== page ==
Wednesday, February 4, 2009

Review: He's Just Not That Into You (2009)

He's Just Not That into You
126 minutes
Rated PG-13

I've written at length in the recent past about so-called 'chick flick's that play into what I call female escapist fantasy. It differentiates from male fantasy in that it involves casting off responsibility and living only for yourself (comparably, stereotypical male fantasy movies involve immature boys who 'man up', take responsibility for their actions and are able to live selflessly to their betterment and reward). IE - Sex & The City: The Movie is a female escapist fantasy, while Iron Man is a male escapist fantasy.

What's most intriguing about He's Just Not That Into You is how deftly it avoids the female escapism template for much of its running time. The narrative, as most of you know, involves the intertwining lives of several adult professionals as they navigate the perils of romance and finding or keeping that special someone. By the end of the film, some of these couples will remain intact, some will break apart, and maybe even a new couple or two will be formed. But pretty much every relationship is rooted in a grounded maturity and responsibility. No one casts off their responsibilities for the sake of their own empowerment. Nor does anyone particularly feel the need to save the proverbial day for the sake of their own manhood.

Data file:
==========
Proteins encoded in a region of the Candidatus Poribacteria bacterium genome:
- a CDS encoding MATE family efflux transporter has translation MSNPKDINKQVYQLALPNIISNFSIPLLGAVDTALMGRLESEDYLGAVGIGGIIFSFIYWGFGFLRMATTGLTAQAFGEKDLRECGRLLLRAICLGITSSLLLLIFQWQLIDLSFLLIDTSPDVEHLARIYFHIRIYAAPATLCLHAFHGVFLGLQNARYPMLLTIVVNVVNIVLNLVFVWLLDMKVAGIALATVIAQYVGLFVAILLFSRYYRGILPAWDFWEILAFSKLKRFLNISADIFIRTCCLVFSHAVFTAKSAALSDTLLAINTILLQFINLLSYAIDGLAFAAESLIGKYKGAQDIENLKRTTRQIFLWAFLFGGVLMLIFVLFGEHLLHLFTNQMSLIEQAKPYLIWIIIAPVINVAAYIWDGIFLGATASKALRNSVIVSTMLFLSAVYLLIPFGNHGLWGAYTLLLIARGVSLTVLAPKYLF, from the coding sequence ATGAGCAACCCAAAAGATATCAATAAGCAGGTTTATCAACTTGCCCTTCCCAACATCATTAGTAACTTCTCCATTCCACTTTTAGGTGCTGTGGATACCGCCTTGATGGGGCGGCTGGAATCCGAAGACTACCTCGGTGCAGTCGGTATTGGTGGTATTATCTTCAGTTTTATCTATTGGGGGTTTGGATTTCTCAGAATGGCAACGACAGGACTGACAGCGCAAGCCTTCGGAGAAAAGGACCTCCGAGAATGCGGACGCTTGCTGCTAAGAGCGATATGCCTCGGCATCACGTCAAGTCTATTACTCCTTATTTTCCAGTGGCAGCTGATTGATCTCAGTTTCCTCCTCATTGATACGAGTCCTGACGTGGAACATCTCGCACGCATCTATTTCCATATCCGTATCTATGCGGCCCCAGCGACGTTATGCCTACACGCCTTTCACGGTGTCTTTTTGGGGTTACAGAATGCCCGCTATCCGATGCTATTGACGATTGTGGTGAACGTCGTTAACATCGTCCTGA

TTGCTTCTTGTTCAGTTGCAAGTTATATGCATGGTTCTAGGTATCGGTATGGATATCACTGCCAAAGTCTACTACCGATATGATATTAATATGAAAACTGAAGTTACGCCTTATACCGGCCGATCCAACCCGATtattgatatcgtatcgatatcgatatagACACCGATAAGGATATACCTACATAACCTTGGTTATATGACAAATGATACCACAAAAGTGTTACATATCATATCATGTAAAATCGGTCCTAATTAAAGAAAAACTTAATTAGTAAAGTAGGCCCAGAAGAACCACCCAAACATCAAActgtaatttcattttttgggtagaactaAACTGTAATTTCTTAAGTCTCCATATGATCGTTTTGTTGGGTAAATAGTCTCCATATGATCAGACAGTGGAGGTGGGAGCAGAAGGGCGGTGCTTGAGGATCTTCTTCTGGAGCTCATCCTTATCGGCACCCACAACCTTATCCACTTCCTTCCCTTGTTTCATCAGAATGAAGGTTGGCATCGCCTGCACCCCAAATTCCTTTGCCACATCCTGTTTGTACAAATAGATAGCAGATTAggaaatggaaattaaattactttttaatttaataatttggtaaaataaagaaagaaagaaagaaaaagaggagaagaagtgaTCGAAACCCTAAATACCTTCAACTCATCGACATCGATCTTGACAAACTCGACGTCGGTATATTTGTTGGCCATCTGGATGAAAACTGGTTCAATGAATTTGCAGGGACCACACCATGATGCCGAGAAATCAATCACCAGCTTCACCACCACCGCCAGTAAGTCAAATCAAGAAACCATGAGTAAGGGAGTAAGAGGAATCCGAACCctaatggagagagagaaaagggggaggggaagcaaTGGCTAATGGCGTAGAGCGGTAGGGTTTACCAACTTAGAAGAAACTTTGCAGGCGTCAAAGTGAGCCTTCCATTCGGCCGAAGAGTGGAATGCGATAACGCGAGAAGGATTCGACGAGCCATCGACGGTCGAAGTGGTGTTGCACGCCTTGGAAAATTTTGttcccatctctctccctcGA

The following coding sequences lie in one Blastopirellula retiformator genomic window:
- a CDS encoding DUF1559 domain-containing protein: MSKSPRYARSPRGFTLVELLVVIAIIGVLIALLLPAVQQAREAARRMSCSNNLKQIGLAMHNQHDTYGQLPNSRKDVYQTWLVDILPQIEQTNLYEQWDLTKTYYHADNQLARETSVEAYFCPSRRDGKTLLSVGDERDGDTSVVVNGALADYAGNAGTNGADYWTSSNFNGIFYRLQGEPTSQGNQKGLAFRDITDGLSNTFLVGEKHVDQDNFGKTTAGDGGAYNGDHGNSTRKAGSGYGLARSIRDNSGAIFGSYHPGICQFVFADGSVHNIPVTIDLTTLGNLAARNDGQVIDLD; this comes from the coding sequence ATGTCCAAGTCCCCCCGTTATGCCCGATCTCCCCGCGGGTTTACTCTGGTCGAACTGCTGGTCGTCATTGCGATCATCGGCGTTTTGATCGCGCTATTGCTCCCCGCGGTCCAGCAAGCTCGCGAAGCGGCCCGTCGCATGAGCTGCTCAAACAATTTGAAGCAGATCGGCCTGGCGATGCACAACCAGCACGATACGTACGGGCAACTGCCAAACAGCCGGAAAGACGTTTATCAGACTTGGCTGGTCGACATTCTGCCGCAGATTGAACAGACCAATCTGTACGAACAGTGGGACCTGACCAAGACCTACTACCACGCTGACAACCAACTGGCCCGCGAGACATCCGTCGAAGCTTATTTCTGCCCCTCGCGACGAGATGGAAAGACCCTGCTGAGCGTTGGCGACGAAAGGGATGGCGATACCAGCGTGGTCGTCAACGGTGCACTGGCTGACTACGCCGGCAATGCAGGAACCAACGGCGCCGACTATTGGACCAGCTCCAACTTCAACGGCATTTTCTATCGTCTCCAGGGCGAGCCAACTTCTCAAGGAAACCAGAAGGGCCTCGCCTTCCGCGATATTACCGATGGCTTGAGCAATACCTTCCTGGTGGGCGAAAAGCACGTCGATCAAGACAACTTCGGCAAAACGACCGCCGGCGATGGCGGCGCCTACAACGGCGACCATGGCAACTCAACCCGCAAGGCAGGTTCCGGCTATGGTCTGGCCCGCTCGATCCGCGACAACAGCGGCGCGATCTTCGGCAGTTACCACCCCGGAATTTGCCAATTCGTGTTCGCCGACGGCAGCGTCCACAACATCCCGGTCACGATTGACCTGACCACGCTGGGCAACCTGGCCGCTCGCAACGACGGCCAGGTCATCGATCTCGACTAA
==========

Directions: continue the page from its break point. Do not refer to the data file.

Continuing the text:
Also worth noting is that the film avoids painting its characters with broad moral strokes. Likable, sympathetic characters do terrible things while maintaining their humanity. This is not a story of good and evil, but about the difficult choices that humans make on the dating scene. Warts and all (and the film's arcs have a certainly perfunctory feel throughout), the film is a worthwhile and semi-realistic examination of how the real world of dating and romance differs from the fairy-tale fantasies sold to men and women of all ages.

He's Just Not That Into You is better than expected, as it's the rare 'chick flick' that doesn't sugarcoat the harsh realities of making relationships work. Everyone in the star-studded cast takes the material seriously (Ginnifer Goodwin fearlessly throws herself into a genuinely obnoxious character), and Justin Long has never been better. It's not a perfect film, but there's certainly more under and on the surface than most large-scale romantic comedies. In fact, its strength comes from its willingness to embrace the inherent drama in its story.

Grade: B

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